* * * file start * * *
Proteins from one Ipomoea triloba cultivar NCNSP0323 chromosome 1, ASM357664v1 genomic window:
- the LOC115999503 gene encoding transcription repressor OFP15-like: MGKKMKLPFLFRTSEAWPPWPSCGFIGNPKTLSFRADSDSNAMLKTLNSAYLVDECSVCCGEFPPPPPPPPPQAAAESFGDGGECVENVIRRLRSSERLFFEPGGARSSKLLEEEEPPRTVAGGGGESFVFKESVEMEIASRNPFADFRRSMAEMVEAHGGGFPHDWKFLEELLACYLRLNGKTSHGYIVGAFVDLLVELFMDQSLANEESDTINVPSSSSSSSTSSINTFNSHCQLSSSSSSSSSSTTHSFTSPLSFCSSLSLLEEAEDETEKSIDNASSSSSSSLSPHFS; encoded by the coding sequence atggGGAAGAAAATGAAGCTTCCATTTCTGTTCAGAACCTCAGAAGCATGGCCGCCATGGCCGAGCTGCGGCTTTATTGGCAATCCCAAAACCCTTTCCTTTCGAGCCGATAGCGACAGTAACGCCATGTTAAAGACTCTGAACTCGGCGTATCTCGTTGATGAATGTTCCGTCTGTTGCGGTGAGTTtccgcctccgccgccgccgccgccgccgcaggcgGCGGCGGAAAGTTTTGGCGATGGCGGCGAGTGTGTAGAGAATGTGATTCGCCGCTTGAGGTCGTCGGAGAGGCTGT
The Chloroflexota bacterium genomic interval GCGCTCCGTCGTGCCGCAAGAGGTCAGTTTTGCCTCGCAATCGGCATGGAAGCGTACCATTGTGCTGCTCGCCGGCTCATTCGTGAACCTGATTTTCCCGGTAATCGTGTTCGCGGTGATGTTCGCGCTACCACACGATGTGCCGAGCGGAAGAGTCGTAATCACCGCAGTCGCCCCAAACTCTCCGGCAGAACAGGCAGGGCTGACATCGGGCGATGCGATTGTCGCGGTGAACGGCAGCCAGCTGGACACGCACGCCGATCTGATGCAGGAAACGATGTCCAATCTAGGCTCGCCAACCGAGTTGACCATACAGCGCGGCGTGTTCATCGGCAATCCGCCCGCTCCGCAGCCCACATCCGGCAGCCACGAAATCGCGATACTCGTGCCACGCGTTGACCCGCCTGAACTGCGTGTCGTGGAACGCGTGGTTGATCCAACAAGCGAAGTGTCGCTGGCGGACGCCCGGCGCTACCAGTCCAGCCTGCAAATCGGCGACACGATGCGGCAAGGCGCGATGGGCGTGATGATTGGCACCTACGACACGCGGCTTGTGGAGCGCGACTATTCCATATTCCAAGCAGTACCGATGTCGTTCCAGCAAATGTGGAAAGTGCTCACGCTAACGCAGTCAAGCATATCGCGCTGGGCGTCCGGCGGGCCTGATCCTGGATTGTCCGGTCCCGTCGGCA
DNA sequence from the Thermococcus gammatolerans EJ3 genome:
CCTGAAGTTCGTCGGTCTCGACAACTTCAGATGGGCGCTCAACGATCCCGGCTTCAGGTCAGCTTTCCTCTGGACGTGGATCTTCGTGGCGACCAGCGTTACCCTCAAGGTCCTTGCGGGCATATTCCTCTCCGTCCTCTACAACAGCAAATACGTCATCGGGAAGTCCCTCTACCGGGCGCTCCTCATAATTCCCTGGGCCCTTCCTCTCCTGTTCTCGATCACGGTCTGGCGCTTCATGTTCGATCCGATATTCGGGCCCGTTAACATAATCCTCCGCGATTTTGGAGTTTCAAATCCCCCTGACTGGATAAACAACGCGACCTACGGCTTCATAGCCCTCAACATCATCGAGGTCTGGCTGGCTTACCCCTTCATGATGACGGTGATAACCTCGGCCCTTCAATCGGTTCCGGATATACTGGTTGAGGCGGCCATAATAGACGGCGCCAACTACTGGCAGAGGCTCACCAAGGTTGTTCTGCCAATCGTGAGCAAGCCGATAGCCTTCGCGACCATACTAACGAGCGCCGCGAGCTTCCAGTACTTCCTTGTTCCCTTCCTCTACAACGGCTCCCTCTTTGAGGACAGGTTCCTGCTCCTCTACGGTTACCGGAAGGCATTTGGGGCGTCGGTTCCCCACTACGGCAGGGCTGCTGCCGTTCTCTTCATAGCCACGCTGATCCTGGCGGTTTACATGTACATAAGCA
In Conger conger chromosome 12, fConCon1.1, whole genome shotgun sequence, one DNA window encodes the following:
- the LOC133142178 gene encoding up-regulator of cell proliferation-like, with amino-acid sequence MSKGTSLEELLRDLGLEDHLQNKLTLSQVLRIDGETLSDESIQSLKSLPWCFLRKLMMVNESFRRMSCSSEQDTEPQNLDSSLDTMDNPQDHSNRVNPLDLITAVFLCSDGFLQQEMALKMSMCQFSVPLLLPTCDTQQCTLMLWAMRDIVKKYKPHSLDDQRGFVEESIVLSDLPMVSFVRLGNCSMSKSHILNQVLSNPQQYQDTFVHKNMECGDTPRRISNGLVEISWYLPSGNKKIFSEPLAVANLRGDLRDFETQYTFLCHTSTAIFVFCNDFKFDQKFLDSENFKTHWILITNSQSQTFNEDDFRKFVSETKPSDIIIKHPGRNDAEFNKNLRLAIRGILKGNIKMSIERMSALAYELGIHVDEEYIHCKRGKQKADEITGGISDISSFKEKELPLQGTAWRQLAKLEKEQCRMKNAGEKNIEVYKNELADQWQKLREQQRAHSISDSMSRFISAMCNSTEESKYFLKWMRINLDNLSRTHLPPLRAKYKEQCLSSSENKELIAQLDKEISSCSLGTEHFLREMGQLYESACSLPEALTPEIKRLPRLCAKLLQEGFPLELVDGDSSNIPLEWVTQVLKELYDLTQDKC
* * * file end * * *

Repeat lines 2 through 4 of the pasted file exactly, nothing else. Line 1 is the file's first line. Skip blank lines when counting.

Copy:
- the LOC115999503 gene encoding transcription repressor OFP15-like: MGKKMKLPFLFRTSEAWPPWPSCGFIGNPKTLSFRADSDSNAMLKTLNSAYLVDECSVCCGEFPPPPPPPPPQAAAESFGDGGECVENVIRRLRSSERLFFEPGGARSSKLLEEEEPPRTVAGGGGESFVFKESVEMEIASRNPFADFRRSMAEMVEAHGGGFPHDWKFLEELLACYLRLNGKTSHGYIVGAFVDLLVELFMDQSLANEESDTINVPSSSSSSSTSSINTFNSHCQLSSSSSSSSSSTTHSFTSPLSFCSSLSLLEEAEDETEKSIDNASSSSSSSLSPHFS; encoded by the coding sequence atggGGAAGAAAATGAAGCTTCCATTTCTGTTCAGAACCTCAGAAGCATGGCCGCCATGGCCGAGCTGCGGCTTTATTGGCAATCCCAAAACCCTTTCCTTTCGAGCCGATAGCGACAGTAACGCCATGTTAAAGACTCTGAACTCGGCGTATCTCGTTGATGAATGTTCCGTCTGTTGCGGTGAGTTtccgcctccgccgccgccgccgccgccgcaggcgGCGGCGGAAAGTTTTGGCGATGGCGGCGAGTGTGTAGAGAATGTGATTCGCCGCTTGAGGTCGTCGGAGAGGCTGT
The Chloroflexota bacterium genomic interval GCGCTCCGTCGTGCCGCAAGAGGTCAGTTTTGCCTCGCAATCGGCATGGAAGCGTACCATTGTGCTGCTCGCCGGCTCATTCGTGAACCTGATTTTCCCGGTAATCGTGTTCGCGGTGATGTTCGCGCTACCACACGATGTGCCGAGCGGAAGAGTCGTAATCACCGCAGTCGCCCCAAACTCTCCGGCAGAACAGGCAGGGCTGACATCGGGCGATGCGATTGTCGCGGTGAACGGCAGCCAGCTGGACACGCACGCCGATCTGATGCAGGAAACGATGTCCAATCTAGGCTCGCCAACCGAGTTGACCATACAGCGCGGCGTGTTCATCGGCAATCCGCCCGCTCCGCAGCCCACATCCGGCAGCCACGAAATCGCGATACTCGTGCCACGCGTTGACCCGCCTGAACTGCGTGTCGTGGAACGCGTGGTTGATCCAACAAGCGAAGTGTCGCTGGCGGACGCCCGGCGCTACCAGTCCAGCCTGCAAATCGGCGACACGATGCGGCAAGGCGCGATGGGCGTGATGATTGGCACCTACGACACGCGGCTTGTGGAGCGCGACTATTCCATATTCCAAGCAGTACCGATGTCGTTCCAGCAAATGTGGAAAGTGCTCACGCTAACGCAGTCAAGCATATCGCGCTGGGCGTCCGGCGGGCCTGATCCTGGATTGTCCGGTCCCGTCGGCA
DNA sequence from the Thermococcus gammatolerans EJ3 genome: